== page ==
Neal Jackson did a double shift on Friday, cooking lunch and dinner at his iconic Jackson's Restaurant in Highgate.
When he announced his retirement yesterday, he knew he had done the right thing. "I'm still getting over Friday," the 64-year-old said.
"My knees and legs are still hurting.
"Retirement has been in the pipeline for some time.
"The time is right. The decision has been made."
Jackson, whose restaurant has consistently been in the top two or three fine diners in Perth since it opened 15 years ago, brought degustation dining to WA and has seen multi-course chef's menus take off in the State.
"I thought everyone was over degustations, so I stopped doing it this year," Jackson said. "There were howls of protest from our customers, so we're going to bring degustation back for the last few months."
Jackson expects the plush Beaufort Street restaurant will sell some time in the first half of next year.
"We're going to have fun next year," he said. "We'll open for just four nights a week, so I can relax a little."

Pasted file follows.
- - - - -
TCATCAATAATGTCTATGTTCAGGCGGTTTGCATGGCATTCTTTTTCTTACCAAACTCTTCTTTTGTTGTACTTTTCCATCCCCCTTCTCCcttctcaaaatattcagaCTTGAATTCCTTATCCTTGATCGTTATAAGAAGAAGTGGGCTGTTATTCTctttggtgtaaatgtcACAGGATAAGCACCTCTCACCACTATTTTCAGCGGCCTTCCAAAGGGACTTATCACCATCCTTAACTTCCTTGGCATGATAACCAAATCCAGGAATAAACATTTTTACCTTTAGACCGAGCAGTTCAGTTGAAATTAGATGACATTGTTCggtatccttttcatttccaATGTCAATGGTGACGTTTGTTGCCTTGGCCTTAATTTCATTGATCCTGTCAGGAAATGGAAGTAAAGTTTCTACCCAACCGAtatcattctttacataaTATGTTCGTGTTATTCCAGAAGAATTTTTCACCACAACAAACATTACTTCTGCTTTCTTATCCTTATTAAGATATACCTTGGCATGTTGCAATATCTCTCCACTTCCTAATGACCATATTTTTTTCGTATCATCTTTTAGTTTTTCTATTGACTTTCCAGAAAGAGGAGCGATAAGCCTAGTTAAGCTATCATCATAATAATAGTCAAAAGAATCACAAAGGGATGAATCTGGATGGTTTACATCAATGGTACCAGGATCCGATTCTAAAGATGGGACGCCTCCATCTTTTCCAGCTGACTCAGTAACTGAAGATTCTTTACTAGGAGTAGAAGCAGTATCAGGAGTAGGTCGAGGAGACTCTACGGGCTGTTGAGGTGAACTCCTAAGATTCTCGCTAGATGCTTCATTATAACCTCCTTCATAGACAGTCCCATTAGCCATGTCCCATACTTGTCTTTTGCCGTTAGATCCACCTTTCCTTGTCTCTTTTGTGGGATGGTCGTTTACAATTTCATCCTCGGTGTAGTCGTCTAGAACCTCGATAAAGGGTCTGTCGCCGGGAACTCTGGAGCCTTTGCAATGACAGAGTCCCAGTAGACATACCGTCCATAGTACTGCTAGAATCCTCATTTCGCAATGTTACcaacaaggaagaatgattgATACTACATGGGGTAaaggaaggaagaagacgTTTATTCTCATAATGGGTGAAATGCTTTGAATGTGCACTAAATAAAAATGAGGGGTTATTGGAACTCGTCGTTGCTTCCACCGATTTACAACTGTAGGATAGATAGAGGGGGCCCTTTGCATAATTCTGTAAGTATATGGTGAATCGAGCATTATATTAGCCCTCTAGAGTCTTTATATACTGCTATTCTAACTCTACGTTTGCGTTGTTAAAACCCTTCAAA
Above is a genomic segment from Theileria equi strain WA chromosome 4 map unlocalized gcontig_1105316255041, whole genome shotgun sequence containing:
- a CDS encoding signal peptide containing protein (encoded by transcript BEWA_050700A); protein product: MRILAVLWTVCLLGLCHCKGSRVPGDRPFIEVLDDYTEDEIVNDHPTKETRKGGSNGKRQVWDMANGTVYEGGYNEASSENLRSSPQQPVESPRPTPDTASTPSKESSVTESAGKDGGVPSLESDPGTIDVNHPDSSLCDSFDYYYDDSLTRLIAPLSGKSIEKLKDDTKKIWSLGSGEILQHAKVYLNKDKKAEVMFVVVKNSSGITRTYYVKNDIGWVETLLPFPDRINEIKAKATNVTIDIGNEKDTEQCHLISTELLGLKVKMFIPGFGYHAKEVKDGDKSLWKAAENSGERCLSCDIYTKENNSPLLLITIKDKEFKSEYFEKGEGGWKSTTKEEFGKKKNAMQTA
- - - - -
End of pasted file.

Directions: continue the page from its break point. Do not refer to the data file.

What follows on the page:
Jackson has been cooking for 48 years - 42 of those in WA. He migrated from Britain in 1971, odd-jobbing at a string of restaurants around WA before opening his first restaurant, the Anchor and Hope Inn at Donnybrook in 1981.
It was his Bunbury restaurant Louisa's that brought him a legion of fans, many of whom would drive from Perth to eat his dishes.
In 1998, he opened Jackson's with an already "rusted-on customer base".
Jackson's was Perth's number one "special night out" destination for much of its life. In recent years it began to face competition from a raft of new big-dollar restaurants also aiming for the high-end diner.
Regulars will remember Jackson for his rack of Amelia Park lamb with confit lamb belly and shank shepherds pie and his famous Turkish delight souffle with rose petal ice cream.
Jackson said the end of Jackson's era would not be the end of his career.
"I have some terrific opportunities in China and now that my business partner (Peter Walsh) has bought (Busselton restaurant) Newtown House, I'll help him get it off the ground over the coming months," he said.
Jackson said he had seen enormous change in his 42 years in WA.
"The produce is so good now," he said. "Forty years ago, if you wanted mushrooms they came in a tin. Now there's an endless array of fresh mushrooms.
"But the biggest change has been the public's awareness of food.
"People have so much knowledge now and an international palate."